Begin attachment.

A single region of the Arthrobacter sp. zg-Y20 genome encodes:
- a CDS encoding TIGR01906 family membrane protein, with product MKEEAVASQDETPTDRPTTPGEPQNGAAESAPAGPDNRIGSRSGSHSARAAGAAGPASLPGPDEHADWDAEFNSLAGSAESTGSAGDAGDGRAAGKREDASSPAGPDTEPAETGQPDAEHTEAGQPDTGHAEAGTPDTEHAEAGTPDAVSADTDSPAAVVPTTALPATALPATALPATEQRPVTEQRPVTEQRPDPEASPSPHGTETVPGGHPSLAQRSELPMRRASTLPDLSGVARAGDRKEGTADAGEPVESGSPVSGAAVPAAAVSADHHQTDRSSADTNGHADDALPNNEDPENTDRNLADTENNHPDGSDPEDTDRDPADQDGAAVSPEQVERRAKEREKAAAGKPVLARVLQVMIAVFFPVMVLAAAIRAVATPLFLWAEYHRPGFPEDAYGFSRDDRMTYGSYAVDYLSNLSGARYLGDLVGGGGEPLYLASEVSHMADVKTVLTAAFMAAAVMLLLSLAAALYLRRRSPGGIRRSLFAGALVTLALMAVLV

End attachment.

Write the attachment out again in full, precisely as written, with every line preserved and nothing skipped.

A single region of the Arthrobacter sp. zg-Y20 genome encodes:
- a CDS encoding TIGR01906 family membrane protein, with product MKEEAVASQDETPTDRPTTPGEPQNGAAESAPAGPDNRIGSRSGSHSARAAGAAGPASLPGPDEHADWDAEFNSLAGSAESTGSAGDAGDGRAAGKREDASSPAGPDTEPAETGQPDAEHTEAGQPDTGHAEAGTPDTEHAEAGTPDAVSADTDSPAAVVPTTALPATALPATALPATEQRPVTEQRPVTEQRPDPEASPSPHGTETVPGGHPSLAQRSELPMRRASTLPDLSGVARAGDRKEGTADAGEPVESGSPVSGAAVPAAAVSADHHQTDRSSADTNGHADDALPNNEDPENTDRNLADTENNHPDGSDPEDTDRDPADQDGAAVSPEQVERRAKEREKAAAGKPVLARVLQVMIAVFFPVMVLAAAIRAVATPLFLWAEYHRPGFPEDAYGFSRDDRMTYGSYAVDYLSNLSGARYLGDLVGGGGEPLYLASEVSHMADVKTVLTAAFMAAAVMLLLSLAAALYLRRRSPGGIRRSLFAGALVTLALMAVLV